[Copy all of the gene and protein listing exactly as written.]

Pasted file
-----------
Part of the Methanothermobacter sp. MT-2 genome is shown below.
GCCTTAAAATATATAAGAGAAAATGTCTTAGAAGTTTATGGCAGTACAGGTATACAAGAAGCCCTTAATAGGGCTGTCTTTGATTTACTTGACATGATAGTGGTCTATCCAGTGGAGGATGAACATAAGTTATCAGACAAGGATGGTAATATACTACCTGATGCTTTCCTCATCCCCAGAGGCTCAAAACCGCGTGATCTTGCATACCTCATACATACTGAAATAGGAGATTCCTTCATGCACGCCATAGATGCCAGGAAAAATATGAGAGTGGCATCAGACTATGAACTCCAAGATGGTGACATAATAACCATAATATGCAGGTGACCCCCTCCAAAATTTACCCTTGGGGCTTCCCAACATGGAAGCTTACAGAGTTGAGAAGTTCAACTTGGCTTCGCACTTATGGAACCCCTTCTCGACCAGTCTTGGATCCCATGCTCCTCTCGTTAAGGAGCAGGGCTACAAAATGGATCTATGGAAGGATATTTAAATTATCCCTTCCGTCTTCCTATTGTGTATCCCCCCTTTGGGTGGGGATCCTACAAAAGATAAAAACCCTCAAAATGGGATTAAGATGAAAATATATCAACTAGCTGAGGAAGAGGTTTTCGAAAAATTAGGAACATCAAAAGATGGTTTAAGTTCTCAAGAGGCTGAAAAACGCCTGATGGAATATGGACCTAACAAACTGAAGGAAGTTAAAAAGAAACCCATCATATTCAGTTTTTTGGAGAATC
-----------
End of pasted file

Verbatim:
Part of the Methanothermobacter sp. MT-2 genome is shown below.
GCCTTAAAATATATAAGAGAAAATGTCTTAGAAGTTTATGGCAGTACAGGTATACAAGAAGCCCTTAATAGGGCTGTCTTTGATTTACTTGACATGATAGTGGTCTATCCAGTGGAGGATGAACATAAGTTATCAGACAAGGATGGTAATATACTACCTGATGCTTTCCTCATCCCCAGAGGCTCAAAACCGCGTGATCTTGCATACCTCATACATACTGAAATAGGAGATTCCTTCATGCACGCCATAGATGCCAGGAAAAATATGAGAGTGGCATCAGACTATGAACTCCAAGATGGTGACATAATAACCATAATATGCAGGTGACCCCCTCCAAAATTTACCCTTGGGGCTTCCCAACATGGAAGCTTACAGAGTTGAGAAGTTCAACTTGGCTTCGCACTTATGGAACCCCTTCTCGACCAGTCTTGGATCCCATGCTCCTCTCGTTAAGGAGCAGGGCTACAAAATGGATCTATGGAAGGATATTTAAATTATCCCTTCCGTCTTCCTATTGTGTATCCCCCCTTTGGGTGGGGATCCTACAAAAGATAAAAACCCTCAAAATGGGATTAAGATGAAAATATATCAACTAGCTGAGGAAGAGGTTTTCGAAAAATTAGGAACATCAAAAGATGGTTTAAGTTCTCAAGAGGCTGAAAAACGCCTGATGGAATATGGACCTAACAAACTGAAGGAAGTTAAAAAGAAACCCATCATATTCAGTTTTTTGGAGAATC